HTC Vive Flow is a virtual reality viewer that is not designed for gaming but for relaxation and entertainment: here's how it's made, what it can do and how much it costs
Once very strong in the smartphone market, the Taiwanese brand HTC has also focused in recent years on the niche of virtual reality viewers. The last of the devices d iquesta range has just been presented: it is called HTC Vive Flow and is a viewer "stand alone", that is, that does not need a computer to work but is satisfied with a smartphone.
To be precise, an Android smartphone since it does not yet have an app for iOS. HTC Vive Flow is a strange product: due to some technical limitations, in fact, it's not so much designed for gaming as for other very specific applications such as mindfulness courses for guided relaxation, but also for smart work and even for entertainment and to enjoy normal streaming content in a different way. It is, therefore, a device a bit 'hybrid and that could bring many users to the world of virtual reality, if it were not for a price that, compared to other products of this type, is certainly not very low.
HTC Vive Flow: technical characteristics
HTC Vive Flow is a virtual reality viewer very slim and lightweight, which focuses primarily on the convenience of use and transport. To look at it looks like a small visor, or large glasses if you prefer, the fact is that the weight is contained in 189 grams (less than a top of the range smartphone 2021).
The viewer offers two screens of 2.1 inches and 1600×1600 pixels each (for an equivalent resolution of 3.2K), with a refresh rate of 75 Hz. For each screen you can adjust the diopters, so that HTC Vive Flow can be used even by those with vision problems, without the need to wear contact lenses.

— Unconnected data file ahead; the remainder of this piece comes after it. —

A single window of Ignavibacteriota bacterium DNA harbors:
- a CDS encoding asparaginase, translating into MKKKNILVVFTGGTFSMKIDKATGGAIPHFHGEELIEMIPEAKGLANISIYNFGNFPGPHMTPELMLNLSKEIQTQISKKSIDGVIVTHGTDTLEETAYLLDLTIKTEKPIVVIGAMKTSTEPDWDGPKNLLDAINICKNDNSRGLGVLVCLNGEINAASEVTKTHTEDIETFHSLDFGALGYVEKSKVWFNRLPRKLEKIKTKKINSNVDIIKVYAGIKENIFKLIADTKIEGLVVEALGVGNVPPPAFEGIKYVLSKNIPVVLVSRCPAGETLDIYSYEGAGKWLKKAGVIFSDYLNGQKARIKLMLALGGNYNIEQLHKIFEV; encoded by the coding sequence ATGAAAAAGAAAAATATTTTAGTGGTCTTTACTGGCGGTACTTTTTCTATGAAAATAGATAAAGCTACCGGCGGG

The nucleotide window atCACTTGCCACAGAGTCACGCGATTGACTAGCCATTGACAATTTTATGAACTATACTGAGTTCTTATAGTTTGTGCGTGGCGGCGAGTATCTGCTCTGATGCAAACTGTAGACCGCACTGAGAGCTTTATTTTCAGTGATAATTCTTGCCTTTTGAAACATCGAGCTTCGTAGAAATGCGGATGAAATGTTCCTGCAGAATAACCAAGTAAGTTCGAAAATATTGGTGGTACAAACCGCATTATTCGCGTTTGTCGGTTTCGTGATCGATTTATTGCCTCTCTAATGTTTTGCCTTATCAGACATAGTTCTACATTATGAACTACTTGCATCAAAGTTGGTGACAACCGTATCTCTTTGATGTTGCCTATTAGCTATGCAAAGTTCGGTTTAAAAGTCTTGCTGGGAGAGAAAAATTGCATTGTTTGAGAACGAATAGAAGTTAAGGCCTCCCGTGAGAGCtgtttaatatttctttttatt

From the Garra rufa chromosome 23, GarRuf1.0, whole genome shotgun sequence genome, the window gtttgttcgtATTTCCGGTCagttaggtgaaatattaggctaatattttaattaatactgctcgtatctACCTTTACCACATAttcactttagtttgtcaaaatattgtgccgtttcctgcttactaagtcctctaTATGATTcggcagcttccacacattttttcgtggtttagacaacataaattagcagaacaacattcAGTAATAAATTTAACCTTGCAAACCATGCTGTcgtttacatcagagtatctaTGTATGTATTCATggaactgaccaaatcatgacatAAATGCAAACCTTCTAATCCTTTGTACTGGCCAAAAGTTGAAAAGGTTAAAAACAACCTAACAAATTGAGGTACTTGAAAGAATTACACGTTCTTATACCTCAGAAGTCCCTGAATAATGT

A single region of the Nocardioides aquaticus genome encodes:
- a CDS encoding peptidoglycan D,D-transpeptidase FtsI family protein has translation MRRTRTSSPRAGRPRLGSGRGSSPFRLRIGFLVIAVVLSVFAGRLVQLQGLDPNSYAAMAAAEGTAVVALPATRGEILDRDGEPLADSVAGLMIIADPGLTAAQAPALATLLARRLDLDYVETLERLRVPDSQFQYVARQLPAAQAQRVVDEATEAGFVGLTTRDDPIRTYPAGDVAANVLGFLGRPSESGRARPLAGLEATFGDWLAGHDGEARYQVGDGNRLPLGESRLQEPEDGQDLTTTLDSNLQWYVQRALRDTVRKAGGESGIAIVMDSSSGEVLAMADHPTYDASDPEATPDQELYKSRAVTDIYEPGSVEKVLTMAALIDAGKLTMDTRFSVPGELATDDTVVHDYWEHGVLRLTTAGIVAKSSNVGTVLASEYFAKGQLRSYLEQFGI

To further increase the comfort of use HTC has included in this viewer a small fan, which cools the screens and the face of the wearer of the device. For audio, however, there are two speakers built into the temples, compatible with space audio. There is also the option to connect external Bluetooth speakers. The two microphones in the HTC Vive Flow have echo and noise cancellation.
Until now, we haven't talked about the controllers, which are usually added to the visor to interact with the virtual environment. We haven't mentioned them because, quite simply, HTC Vive Flow doesn't have controllers: it uses the smartphone attached to it, and more importantly the smartphone's built-in sensors, to allow the user to "do things" in the virtual environment they see on the screens.
It does have a system, albeit a basic one, for tracking head movement. It's a "6dof" (6 dregrees of freedom) system based on data collected by two cameras built into the device. Finally, the screens have video pass-through to temporarily "turn off" the virtual reality and show the user what is in front of his eyes.
The real limitation of HTC Vive Flow is, however, the lack of a real battery: the device must be connected to a power cord, so it is unthinkable to use it to move freely in a room (real and virtual). There is only a small accumulator that allows you to keep HTC Vive Flow on for a few seconds, in case you have to move and need to disconnect the power for a very short period.
However, you can also connect HTC Vive Flow to an external powerbank, to keep in your hand, pocket or belt, to make up for the limitation of the lack of a real battery.
HTC Vive Flow: how much does it cost
HTC Vive Flow is pre-orderable already today from HTC's website, at the European price of 569 euros. Not cheap, considering that the much more powerful Facebook Oculus Quest 2 costs (without external controllers) 349 euros in the basic version.